For a newcomer to the world of historical costuming it can seem overwhelming. “Where do I start? What should I make first? What about my hair, my shoes?”
Perhaps you’ve sewn a few period things but want to branch into a new time period. You don’t have to be a newbie to feel like a beginner when attempting new historical clothes. You simply need to know what to focus on making first.
Where Do You Start To Build An Historical Wardrobe?
When studying historical fashion, how do you describe a particular era? If you were to explain what 1890s styles looked like, what would you say? How is Regency different from the 1840s?
When answering these questions, you are generally talking about the silhouette of the period – full skirt, puffy sleeves, slim appearance, droopy look, etc. If you want to make a Civil War outfit, you look first at the overall dress. But what you need to focus on to re-create it is to start with what makes up the silhouette.
To accomplish the general look of the fashion period you need to start with the undergarments and structures that support and create the silhouette. You may have heard the phrase “build your costume from the skin out.” Well, that is exactly true.
What makes a Civil War dress look the way it does with that large domed skirt and fitted bodice? It helps to think of your new project in terms of how you will get dressed into it. What do you put on first? Then what next? Of course, research on the era you want to produce is the essential first thing to do. Once you know the layers of the era, you begin sewing, or building, them from the inside out.
Let’s get that silhouette shape started!
For nearly 100% of the costumes we make and wear, there will be an article right next to the skin. This will be a shift or chemise – they’re rather like a nightgown. Easily laundered, a chemise is made of cotton or linen and protects the outer dress from body oils & sweat. You want this basic garment simple because it will take the most wear and be washed often.
I have friends who started out wearing a modern cotton tank top under their costumes. It’ll work but there’s nothing like putting on a chemise to get you in the mood for time travel.
If you have time, make up a pair of drawers, also in cotton or linen. An open crotch seam (unsewn) is period accurate for functional reasons. Don’t be afraid of them.
Next comes your corset or other supportive garment. This really is an essential item when dressing up in period clothing. Corsets are not (and should not be) uncomfortable if made to your measurements. Don’t let the bad rap of corsets coming out of Hollywood detract from you wearing one. Women for over 400 years have been wearing them. I don’t think they would have lasted that long if they were painful.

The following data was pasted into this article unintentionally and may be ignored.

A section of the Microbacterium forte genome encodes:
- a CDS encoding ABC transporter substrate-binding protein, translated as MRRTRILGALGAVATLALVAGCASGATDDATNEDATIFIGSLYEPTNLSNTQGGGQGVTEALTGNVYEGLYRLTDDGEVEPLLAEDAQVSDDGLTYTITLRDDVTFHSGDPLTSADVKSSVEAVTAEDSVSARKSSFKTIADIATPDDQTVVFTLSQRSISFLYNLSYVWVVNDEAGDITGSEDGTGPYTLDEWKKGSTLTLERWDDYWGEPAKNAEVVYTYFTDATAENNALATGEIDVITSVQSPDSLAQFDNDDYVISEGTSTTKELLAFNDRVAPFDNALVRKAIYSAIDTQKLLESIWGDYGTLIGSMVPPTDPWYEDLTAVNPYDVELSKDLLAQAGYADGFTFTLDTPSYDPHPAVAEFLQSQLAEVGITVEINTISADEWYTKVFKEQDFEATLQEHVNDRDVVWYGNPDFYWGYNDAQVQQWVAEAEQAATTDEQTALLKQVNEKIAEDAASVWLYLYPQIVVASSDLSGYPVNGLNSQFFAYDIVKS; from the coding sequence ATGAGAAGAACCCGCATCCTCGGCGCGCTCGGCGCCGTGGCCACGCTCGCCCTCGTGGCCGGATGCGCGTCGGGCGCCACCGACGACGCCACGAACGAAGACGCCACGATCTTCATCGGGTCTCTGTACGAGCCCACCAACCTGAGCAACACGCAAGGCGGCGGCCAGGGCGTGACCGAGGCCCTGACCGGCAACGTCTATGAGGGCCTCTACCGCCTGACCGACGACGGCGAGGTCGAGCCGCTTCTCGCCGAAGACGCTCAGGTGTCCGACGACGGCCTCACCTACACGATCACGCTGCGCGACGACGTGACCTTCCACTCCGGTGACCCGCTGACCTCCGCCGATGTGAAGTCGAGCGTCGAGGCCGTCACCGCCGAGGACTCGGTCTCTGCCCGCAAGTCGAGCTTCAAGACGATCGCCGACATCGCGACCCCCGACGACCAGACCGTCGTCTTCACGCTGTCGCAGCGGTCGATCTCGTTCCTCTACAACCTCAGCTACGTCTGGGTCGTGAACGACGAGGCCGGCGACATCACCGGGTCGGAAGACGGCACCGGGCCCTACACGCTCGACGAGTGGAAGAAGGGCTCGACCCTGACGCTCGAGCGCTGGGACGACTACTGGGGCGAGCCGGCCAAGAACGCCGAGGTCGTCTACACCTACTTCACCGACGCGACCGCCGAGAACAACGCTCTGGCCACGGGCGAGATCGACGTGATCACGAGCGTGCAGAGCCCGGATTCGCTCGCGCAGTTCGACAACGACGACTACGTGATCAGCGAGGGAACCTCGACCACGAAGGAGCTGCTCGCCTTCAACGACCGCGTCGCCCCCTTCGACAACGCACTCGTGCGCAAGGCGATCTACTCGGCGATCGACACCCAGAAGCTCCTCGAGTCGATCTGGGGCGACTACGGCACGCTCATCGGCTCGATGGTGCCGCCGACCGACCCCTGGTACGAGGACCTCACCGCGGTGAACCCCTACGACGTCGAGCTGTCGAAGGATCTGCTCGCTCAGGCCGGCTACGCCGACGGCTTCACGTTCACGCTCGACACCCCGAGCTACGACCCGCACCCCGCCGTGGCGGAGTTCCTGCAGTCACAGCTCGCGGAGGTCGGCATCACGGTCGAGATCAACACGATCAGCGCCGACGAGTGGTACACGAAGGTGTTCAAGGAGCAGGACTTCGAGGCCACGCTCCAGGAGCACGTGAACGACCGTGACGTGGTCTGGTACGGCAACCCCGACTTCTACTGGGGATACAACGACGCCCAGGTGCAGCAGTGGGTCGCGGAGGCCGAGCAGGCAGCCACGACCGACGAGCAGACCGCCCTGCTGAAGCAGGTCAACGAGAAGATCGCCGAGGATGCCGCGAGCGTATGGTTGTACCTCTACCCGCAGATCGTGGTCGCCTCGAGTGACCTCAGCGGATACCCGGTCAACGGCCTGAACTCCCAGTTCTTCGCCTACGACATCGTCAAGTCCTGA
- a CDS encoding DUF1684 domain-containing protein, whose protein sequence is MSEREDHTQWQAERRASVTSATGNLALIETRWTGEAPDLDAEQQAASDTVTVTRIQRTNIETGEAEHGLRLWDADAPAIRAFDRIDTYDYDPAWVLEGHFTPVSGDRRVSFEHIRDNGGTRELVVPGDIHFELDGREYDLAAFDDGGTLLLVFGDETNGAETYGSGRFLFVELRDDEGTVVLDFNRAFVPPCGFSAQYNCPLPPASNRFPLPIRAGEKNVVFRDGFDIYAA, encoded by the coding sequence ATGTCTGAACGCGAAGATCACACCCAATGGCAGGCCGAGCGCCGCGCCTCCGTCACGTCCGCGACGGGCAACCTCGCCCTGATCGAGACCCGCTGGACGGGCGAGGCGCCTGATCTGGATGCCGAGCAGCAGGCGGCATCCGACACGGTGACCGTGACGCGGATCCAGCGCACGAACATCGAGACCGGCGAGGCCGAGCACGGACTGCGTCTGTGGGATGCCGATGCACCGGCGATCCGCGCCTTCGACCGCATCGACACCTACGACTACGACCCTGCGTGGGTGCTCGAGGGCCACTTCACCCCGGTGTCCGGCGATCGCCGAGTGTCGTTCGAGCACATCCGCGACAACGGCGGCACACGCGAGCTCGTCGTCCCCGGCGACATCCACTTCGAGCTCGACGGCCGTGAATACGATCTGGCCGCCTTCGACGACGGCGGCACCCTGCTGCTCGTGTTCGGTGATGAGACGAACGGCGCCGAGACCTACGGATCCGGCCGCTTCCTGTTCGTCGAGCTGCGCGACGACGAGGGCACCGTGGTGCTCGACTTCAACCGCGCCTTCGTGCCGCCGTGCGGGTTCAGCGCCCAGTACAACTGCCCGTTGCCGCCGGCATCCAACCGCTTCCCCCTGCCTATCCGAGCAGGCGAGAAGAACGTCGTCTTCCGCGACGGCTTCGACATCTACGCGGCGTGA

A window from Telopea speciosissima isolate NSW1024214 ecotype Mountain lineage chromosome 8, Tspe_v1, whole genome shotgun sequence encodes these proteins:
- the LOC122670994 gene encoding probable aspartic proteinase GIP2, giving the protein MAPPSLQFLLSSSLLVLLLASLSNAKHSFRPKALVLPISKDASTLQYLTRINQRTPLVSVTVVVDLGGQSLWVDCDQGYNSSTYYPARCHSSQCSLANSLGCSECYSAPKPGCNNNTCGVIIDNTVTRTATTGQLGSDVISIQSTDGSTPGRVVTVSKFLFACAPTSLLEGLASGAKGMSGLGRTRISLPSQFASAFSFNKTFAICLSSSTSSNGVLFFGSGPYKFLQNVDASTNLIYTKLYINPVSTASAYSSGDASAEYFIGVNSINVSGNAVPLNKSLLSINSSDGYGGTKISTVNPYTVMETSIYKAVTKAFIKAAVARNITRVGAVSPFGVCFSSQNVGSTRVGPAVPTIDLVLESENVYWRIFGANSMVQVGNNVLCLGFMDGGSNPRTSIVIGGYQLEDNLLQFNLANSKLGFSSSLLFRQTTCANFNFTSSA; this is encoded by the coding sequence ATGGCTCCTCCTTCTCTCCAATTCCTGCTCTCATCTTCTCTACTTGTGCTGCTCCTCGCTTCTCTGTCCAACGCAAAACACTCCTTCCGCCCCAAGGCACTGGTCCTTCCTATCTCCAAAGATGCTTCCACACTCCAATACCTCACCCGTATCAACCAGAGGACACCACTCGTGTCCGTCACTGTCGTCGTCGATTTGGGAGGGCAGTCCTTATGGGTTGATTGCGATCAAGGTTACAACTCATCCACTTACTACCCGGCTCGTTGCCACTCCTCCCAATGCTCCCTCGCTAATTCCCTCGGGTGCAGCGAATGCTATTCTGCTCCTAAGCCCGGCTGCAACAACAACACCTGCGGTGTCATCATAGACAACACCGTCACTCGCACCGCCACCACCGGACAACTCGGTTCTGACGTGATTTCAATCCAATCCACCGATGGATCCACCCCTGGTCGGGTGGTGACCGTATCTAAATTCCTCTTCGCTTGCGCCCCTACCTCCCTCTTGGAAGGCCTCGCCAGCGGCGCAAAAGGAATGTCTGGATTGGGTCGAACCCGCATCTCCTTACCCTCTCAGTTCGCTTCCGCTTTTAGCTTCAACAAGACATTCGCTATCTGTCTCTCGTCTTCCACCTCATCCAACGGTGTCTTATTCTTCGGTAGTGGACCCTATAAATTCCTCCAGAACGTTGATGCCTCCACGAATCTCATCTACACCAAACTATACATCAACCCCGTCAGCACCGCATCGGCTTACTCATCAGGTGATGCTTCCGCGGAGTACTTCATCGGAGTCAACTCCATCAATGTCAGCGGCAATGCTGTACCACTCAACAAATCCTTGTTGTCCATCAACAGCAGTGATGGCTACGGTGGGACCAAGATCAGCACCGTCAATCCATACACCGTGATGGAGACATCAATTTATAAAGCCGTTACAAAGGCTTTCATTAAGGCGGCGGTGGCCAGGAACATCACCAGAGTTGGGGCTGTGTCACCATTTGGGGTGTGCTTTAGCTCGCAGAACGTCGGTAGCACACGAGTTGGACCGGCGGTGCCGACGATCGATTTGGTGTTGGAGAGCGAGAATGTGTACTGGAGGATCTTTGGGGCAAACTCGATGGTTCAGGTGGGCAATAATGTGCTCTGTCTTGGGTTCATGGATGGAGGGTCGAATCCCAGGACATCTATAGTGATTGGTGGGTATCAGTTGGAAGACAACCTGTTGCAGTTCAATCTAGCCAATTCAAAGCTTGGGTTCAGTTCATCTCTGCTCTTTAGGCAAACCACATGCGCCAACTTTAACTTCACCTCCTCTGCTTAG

If you don’t want to or can’t make a corset, get one custom made. They’re not all that difficult to make and only require a straight stitch machine.
Corsets help lift the bust and narrow the waist – the ideal garment to produce your desired silhouette! They create a smooth surface at the waist for hoops, bustles and petticoats to sit, distributing the weight around the body and off of the lower back. For a historical wardrobe, a corset is indispensible. It’s rather more functional than anything but you can also make them pretty as well.
So now that you have your chemise, drawers and corset, next you’ll need to know what support structure produces your chosen fashion. This is where you’ll spend some time making up those more involved projects – a hoop, bustle, pad and/or petticoats. Again, research the era to know what you’ll need. At a bare minimum you’ll need at least one petticoat but I highly recommend two to three – depending on the era.
Once you have the basic foundation garments you can proceed with your dress. Your simple chemise & drawers can be used for most 19th Century costumes making them the most versatile garments in your historical closet. Get them made right away so you can get on with more fun items.
And remember the importance of a corset. If you had to decide on the most important garment, get to work on a corset. I can’t stress this enough. You can get away with a tank top underneath and even pajama shorts, but you can’t fake a good 19th Century silhouette without a corset. Sew a chemise first to get you rolling. Then attack the corset.
It’s important to not jump the gun and start your main garment first. We all at some point fall in love with a beautiful fabric and immediately want to get the gown started. If your undergarments are in place, your imagination can take off right away on that new ensemble.
Focus on sewing your primary undergarments to develop your silhouette. When you develop the correct figure, you are making garments that reflect historical styles. An improper silhouette can look too theatrical. Decide if that’s the look you want. But for a true-to-life costume, get that chemise and corset done first. Once you have those done, your fashion fabric gets to come out and play.
Have you made a costume without building the foundation garments first? What did the costume look like? Would you have done it differently? Post your thoughts below.